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We have been in a series of blogs about how the process of growing a discipleship small group ministry is much like growing a garden.  We started with leading from a posture of prayer. Today’s role is “picture”.  Picture what you will grow.  Or, what is a disciple?  

If you were going to plant a garden, what would you do? I have asked this question many times at small group discipleship training.  The first answers usually are: dig, plant, water.  What else: weed, fertilize, pick.  What else? Buy seeds.  What kind of seeds will you buy? Oh, we have to decide what we are going to grow!

The next part of this conversation is fun. Some type of discussion begins over what type of plant the group prefers in the garden. One time, I witnessed an argument! A gentleman felt strongly about growing vegetables – we could share the vegetables with the neighbors. The other person was convinced flowers were the better choice. People love flowers. As the facilitator, I was a little unsure of what to do. Should I stop this? But then, I realized this was a great learning experience.  After the discussion settled down, we discussed with just as much passion, what are the characteristics of a disciple? What do we want to grow?

Jim Putman, author of Real-Life Discipleship, has discovered that church leaders do not agree on the definition of discipleship. Real Life church leads monthly training for churches from all around the world. They rarely meet church leaders who come to the event with a common definition of discipleship. He compares the lack of clarity to a football team with no common plays or a crew building a house with no blue prints. Deciding what you will grow, build or do is crucial to moving in the same direction.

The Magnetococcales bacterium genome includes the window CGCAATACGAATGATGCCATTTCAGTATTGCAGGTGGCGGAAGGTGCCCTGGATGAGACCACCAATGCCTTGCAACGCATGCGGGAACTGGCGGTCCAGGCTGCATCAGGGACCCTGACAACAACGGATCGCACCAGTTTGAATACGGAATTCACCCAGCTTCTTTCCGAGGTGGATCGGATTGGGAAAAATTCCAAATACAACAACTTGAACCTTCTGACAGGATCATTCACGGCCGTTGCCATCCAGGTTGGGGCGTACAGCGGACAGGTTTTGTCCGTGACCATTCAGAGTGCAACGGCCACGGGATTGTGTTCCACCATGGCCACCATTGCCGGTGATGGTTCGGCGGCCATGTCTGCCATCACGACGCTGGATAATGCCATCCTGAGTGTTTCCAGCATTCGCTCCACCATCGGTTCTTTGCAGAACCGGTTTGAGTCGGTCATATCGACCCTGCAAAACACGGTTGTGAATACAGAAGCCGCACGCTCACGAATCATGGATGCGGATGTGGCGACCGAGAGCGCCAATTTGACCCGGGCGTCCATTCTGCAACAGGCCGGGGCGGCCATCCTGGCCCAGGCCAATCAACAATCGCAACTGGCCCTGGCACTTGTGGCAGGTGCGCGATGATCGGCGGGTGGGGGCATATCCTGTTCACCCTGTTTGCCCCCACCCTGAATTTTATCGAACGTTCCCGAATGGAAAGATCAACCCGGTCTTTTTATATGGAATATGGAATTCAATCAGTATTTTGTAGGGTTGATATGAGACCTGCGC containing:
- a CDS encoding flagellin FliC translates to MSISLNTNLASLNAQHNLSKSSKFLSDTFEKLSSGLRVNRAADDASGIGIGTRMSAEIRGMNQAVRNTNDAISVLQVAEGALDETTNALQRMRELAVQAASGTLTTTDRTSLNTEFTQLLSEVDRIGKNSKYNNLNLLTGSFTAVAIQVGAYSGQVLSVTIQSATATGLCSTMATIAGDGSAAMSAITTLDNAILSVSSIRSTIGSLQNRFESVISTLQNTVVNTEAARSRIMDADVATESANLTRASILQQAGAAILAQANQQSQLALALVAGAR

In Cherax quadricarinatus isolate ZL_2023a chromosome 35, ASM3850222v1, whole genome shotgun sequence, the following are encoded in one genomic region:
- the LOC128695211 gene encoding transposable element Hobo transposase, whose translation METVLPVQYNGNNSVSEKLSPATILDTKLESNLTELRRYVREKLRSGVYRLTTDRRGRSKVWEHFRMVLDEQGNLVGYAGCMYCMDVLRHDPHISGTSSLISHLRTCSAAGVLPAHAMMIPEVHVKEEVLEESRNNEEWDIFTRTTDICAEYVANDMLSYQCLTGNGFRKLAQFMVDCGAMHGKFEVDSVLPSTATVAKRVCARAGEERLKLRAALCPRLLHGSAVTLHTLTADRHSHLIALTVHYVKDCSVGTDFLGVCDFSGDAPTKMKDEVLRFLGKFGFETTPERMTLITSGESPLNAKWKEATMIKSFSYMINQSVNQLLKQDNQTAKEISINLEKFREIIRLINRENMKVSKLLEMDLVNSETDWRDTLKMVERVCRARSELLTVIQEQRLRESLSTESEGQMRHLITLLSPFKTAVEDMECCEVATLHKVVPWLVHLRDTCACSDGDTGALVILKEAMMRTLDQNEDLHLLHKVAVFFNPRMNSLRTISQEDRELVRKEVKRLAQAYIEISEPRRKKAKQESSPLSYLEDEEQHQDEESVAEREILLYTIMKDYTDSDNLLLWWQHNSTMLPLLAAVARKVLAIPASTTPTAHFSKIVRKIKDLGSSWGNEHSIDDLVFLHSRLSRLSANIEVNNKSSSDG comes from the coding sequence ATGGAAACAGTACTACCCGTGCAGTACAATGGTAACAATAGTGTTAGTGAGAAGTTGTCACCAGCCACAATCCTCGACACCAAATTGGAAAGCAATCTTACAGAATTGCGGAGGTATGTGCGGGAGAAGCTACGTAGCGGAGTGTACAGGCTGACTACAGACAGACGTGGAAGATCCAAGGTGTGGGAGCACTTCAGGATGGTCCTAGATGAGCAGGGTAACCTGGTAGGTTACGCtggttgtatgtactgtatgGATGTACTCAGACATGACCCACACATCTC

We do not start from scratch. Jesus says, “Come, follow me…and I will make you fishers of men.” (Matthew 4:19).  Jesus also said,… “‘Love the Lord your God with all your heart and with all your soul and with all your mind.’[a] 38 This is the first and greatest commandment.” (Matthew 22:37-38)

What would it take for your church leadership to be on the same page in answering this most-important question: What is a disciple?




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